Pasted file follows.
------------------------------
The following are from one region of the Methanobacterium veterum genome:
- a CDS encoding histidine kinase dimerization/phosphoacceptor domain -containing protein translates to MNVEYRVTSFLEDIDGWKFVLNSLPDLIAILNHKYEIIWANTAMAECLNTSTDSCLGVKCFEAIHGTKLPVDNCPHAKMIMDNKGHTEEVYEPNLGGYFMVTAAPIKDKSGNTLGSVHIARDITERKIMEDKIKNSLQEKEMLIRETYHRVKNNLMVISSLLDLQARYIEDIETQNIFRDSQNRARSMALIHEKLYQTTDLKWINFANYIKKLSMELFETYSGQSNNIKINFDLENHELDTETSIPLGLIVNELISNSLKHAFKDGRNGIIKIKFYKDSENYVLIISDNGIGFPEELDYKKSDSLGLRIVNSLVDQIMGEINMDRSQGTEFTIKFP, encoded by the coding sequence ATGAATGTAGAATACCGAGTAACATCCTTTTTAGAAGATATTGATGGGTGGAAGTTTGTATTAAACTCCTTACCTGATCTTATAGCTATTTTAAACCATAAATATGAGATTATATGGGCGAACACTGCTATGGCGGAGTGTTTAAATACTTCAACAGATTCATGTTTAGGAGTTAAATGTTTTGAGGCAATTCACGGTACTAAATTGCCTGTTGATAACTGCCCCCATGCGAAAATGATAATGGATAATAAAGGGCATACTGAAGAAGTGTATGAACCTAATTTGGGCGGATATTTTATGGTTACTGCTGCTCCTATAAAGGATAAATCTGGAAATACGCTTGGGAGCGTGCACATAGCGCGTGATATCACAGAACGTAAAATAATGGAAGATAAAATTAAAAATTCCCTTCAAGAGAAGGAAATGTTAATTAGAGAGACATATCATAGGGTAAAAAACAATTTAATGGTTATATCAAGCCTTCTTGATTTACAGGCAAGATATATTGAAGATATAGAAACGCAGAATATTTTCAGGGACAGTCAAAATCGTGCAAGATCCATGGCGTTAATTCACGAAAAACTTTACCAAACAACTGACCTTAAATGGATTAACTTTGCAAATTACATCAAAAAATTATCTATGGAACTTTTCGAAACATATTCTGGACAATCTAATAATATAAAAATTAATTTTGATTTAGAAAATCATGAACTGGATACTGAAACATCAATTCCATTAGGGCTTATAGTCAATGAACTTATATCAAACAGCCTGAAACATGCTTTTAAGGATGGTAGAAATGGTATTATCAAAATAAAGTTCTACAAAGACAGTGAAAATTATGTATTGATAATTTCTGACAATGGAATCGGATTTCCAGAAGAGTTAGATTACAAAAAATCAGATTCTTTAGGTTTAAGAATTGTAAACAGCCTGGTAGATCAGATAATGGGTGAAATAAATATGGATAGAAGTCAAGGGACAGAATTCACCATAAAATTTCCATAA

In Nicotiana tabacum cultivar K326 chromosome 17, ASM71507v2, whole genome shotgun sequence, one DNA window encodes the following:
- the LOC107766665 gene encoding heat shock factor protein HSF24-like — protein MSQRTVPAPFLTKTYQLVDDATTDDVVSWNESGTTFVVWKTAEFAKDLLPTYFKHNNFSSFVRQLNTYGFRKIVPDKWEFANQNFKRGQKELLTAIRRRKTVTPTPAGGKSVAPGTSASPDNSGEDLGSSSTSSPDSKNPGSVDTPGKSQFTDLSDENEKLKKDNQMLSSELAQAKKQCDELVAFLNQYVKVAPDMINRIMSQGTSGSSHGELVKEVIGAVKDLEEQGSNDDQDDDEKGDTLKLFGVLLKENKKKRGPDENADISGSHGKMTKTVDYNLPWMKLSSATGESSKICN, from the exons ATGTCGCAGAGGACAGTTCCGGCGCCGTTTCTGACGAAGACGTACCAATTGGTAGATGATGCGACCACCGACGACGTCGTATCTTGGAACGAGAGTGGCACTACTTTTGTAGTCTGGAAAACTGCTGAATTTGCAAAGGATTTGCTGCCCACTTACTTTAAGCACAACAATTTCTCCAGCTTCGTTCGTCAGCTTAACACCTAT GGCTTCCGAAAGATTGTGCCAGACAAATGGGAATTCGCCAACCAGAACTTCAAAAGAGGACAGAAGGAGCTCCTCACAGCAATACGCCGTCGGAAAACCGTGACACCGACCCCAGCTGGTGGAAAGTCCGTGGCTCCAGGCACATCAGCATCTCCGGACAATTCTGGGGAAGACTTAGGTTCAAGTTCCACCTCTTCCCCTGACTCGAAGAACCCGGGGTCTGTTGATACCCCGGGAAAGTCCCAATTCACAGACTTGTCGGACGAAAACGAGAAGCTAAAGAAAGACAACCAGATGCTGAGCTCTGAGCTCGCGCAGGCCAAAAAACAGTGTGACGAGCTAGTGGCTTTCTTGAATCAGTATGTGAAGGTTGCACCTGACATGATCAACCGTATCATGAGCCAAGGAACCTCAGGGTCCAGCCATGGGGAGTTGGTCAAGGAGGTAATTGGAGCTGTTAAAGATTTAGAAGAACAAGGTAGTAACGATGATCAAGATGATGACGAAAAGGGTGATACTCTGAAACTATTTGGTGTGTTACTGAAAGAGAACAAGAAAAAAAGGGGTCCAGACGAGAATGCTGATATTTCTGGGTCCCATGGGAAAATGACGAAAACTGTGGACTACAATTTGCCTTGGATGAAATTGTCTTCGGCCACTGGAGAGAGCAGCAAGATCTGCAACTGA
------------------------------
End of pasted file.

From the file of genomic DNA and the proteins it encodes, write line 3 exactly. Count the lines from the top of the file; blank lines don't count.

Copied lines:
In Nicotiana tabacum cultivar K326 chromosome 17, ASM71507v2, whole genome shotgun sequence, one DNA window encodes the following: